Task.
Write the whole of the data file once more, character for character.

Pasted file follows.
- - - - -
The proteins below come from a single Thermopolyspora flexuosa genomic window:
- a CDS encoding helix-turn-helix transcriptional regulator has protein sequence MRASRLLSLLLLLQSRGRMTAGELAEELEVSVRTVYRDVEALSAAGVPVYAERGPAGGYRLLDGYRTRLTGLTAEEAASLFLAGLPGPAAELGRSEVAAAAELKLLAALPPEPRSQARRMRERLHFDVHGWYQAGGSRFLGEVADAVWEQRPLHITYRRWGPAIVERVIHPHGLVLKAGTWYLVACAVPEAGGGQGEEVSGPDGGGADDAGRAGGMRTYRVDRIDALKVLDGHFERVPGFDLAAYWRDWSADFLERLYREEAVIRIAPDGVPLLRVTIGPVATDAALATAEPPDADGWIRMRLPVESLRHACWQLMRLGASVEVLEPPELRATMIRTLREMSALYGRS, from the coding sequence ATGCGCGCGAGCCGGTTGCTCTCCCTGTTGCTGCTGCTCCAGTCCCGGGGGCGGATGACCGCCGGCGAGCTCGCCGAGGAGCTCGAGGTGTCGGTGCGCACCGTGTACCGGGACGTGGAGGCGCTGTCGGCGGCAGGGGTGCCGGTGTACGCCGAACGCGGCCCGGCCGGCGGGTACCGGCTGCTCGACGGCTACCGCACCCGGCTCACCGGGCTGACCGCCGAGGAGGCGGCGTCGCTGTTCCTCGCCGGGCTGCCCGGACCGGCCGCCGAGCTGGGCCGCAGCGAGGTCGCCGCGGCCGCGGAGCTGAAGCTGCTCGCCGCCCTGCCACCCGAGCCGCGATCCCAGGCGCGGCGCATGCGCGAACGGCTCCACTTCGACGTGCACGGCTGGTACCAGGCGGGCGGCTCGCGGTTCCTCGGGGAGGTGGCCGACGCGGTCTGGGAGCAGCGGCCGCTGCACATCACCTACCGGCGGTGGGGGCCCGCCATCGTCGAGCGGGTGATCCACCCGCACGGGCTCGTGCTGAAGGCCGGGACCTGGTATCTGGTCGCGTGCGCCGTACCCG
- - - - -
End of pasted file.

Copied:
The proteins below come from a single Thermopolyspora flexuosa genomic window:
- a CDS encoding helix-turn-helix transcriptional regulator has protein sequence MRASRLLSLLLLLQSRGRMTAGELAEELEVSVRTVYRDVEALSAAGVPVYAERGPAGGYRLLDGYRTRLTGLTAEEAASLFLAGLPGPAAELGRSEVAAAAELKLLAALPPEPRSQARRMRERLHFDVHGWYQAGGSRFLGEVADAVWEQRPLHITYRRWGPAIVERVIHPHGLVLKAGTWYLVACAVPEAGGGQGEEVSGPDGGGADDAGRAGGMRTYRVDRIDALKVLDGHFERVPGFDLAAYWRDWSADFLERLYREEAVIRIAPDGVPLLRVTIGPVATDAALATAEPPDADGWIRMRLPVESLRHACWQLMRLGASVEVLEPPELRATMIRTLREMSALYGRS, from the coding sequence ATGCGCGCGAGCCGGTTGCTCTCCCTGTTGCTGCTGCTCCAGTCCCGGGGGCGGATGACCGCCGGCGAGCTCGCCGAGGAGCTCGAGGTGTCGGTGCGCACCGTGTACCGGGACGTGGAGGCGCTGTCGGCGGCAGGGGTGCCGGTGTACGCCGAACGCGGCCCGGCCGGCGGGTACCGGCTGCTCGACGGCTACCGCACCCGGCTCACCGGGCTGACCGCCGAGGAGGCGGCGTCGCTGTTCCTCGCCGGGCTGCCCGGACCGGCCGCCGAGCTGGGCCGCAGCGAGGTCGCCGCGGCCGCGGAGCTGAAGCTGCTCGCCGCCCTGCCACCCGAGCCGCGATCCCAGGCGCGGCGCATGCGCGAACGGCTCCACTTCGACGTGCACGGCTGGTACCAGGCGGGCGGCTCGCGGTTCCTCGGGGAGGTGGCCGACGCGGTCTGGGAGCAGCGGCCGCTGCACATCACCTACCGGCGGTGGGGGCCCGCCATCGTCGAGCGGGTGATCCACCCGCACGGGCTCGTGCTGAAGGCCGGGACCTGGTATCTGGTCGCGTGCGCCGTACCCG